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Heavy rainfall is carrying more pollution into the James River

Flooded woods
The James River rushes by a flooded gazebo after heavy rain hit Richmond in November 2020. (Photo: Crixell Matthews/VPM News)

The James River’s overall health has dipped slightly over the past two years, according to the 2021 State of the James report card. The report credits much of that slide to increased toxic runoff from abnormally heavy rainfall in the watershed, particularly in 2018. It also says the river is showing signs of resilience thanks to certain protections.

The assessment has been published every other year since 2007 by the James River Association. Since a high of 63% in 2017, the score has dropped to 61%, losing one percentage point in each report year. That’s recorded as a B- by the Association.

The association’s policy manager, Anna Killius, works with lawmakers in an effort to get the score up. She says heavier rainfalls have “really flushed a lot of pollution downstream into the James,” creating a setback for river health.

Virginia has seen an uptick in the number of particularly severe storms in recent years, which is likely attributable to changes in local climate. That change is a function of human-caused greenhouse gas emissions, according to the Intergovernmental Panel on Climate Change.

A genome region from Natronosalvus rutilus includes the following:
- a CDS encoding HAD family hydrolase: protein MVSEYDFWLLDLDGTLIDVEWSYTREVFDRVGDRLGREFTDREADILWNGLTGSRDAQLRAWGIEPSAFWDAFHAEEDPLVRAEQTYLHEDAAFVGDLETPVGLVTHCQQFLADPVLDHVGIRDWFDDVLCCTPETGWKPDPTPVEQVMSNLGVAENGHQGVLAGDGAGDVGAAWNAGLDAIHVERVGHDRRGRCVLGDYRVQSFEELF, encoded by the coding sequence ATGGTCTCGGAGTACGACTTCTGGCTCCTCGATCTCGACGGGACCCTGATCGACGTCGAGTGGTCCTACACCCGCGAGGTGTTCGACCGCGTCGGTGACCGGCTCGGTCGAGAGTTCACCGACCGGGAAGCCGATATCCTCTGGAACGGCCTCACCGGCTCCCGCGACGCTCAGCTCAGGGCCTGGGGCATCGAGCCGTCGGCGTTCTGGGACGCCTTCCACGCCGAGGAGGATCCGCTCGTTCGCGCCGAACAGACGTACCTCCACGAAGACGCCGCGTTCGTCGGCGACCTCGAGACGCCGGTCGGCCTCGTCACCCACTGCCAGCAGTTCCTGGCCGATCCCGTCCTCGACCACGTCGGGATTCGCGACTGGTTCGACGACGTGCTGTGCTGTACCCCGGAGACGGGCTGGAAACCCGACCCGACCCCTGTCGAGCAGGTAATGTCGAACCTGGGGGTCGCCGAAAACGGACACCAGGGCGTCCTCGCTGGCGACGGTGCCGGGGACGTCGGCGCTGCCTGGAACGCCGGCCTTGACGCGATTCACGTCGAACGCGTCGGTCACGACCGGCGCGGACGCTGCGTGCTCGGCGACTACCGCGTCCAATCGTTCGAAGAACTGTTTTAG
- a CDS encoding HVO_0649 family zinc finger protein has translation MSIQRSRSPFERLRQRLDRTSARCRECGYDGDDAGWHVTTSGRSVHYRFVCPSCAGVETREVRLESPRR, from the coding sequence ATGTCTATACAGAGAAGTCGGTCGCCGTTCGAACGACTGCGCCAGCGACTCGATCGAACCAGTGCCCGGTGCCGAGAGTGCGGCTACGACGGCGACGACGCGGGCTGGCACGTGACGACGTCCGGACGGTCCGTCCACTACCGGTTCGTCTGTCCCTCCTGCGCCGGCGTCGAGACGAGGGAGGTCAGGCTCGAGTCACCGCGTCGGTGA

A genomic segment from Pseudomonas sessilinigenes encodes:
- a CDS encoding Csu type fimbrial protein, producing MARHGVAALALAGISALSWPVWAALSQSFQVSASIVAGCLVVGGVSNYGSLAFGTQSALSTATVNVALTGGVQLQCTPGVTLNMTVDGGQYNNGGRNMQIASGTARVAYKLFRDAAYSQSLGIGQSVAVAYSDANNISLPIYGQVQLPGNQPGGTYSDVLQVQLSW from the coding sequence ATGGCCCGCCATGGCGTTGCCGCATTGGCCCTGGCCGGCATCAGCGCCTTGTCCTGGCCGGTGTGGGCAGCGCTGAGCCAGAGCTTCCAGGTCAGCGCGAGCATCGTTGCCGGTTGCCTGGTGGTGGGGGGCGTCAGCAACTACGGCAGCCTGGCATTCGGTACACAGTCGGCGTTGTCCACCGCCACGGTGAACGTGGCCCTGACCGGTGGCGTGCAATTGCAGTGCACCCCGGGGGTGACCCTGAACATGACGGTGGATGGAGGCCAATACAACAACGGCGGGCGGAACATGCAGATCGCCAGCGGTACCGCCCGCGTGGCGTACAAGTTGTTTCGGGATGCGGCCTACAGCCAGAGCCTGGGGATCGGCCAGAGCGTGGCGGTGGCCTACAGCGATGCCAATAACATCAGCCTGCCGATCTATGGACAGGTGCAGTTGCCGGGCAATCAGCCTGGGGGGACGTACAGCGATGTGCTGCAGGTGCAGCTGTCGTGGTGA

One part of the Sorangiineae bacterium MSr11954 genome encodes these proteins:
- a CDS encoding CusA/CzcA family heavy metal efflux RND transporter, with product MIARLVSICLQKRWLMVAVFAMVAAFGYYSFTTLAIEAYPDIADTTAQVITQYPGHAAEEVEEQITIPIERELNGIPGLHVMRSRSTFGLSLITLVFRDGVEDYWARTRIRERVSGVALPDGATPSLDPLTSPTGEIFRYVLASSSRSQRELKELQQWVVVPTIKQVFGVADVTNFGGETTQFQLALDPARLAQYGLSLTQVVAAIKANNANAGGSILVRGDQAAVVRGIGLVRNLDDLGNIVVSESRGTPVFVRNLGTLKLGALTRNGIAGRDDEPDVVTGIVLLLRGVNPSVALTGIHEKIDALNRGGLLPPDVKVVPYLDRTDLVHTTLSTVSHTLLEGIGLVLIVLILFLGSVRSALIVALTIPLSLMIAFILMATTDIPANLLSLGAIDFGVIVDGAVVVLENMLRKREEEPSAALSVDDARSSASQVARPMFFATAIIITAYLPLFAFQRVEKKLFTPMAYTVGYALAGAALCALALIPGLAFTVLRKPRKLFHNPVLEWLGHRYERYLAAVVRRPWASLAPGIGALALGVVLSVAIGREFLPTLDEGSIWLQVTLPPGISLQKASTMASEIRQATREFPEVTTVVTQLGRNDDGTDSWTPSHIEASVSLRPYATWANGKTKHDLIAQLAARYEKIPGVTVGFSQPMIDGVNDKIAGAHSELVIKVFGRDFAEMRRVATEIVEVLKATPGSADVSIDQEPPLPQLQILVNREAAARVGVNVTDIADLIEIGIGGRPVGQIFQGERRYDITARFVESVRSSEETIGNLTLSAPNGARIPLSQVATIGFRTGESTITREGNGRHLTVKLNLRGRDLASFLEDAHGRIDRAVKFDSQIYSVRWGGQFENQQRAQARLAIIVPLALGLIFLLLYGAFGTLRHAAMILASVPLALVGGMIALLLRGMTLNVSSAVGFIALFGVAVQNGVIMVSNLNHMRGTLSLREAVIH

In a blog post, Science Museum of Virginia climate scientists explain that warmer air, a result of climate change, can simply hold more water. And what goes up often comes down all at once, or in a half-hour deluge. That can be too much for localities with too few greenspaces and dated wastewater systems, like Richmond.

The rainfall picks up all sorts of waste, specifically nitrogen, phosphorus and sediment pollution, and it all gets washed into the river if localities don’t prevent it.

Those protections are laid out in phase three of Virginia’s Watershed Implementation Plan, published in 2019. Lawmakers have started funding protections like updating local wastewater systems  and supporting farmers in adopting best management practices.​​

Killius says the past work and funding does have an effect, despite the lower overall score.  The overall score measures a number of indicators, and some have stayed stable or even improved since 2019, showing a level of resilience developing in the ecosystem.

“If we give it an opportunity to kind of bounce back from storms like that and rainfall like that, it will,” Killius said. “If we do our part.”

She says Virginia is actually in a pretty good position to reduce pollution.  The state adopted some planning for future climate change in the third phase of the Watershed Implementation Plan, acknowledging that our region will change in a variety of ways.

“We know that it is already at a higher bar, it’s asking more of us as a commonwealth,” Killius said. She’ll be asking lawmakers this coming January to fully fund the plan.

The General Assembly session is still over a month away, so specific policies and funding allocations are being worked out. Killius is optimistic though, since a portion of Virginia’s revenue surplus is earmarked specifically for water protections. She says it’s possible that the farmer training program could get full funding for the first time ever.

Virginia has until 2025 to fully implement the phase three watershed plan.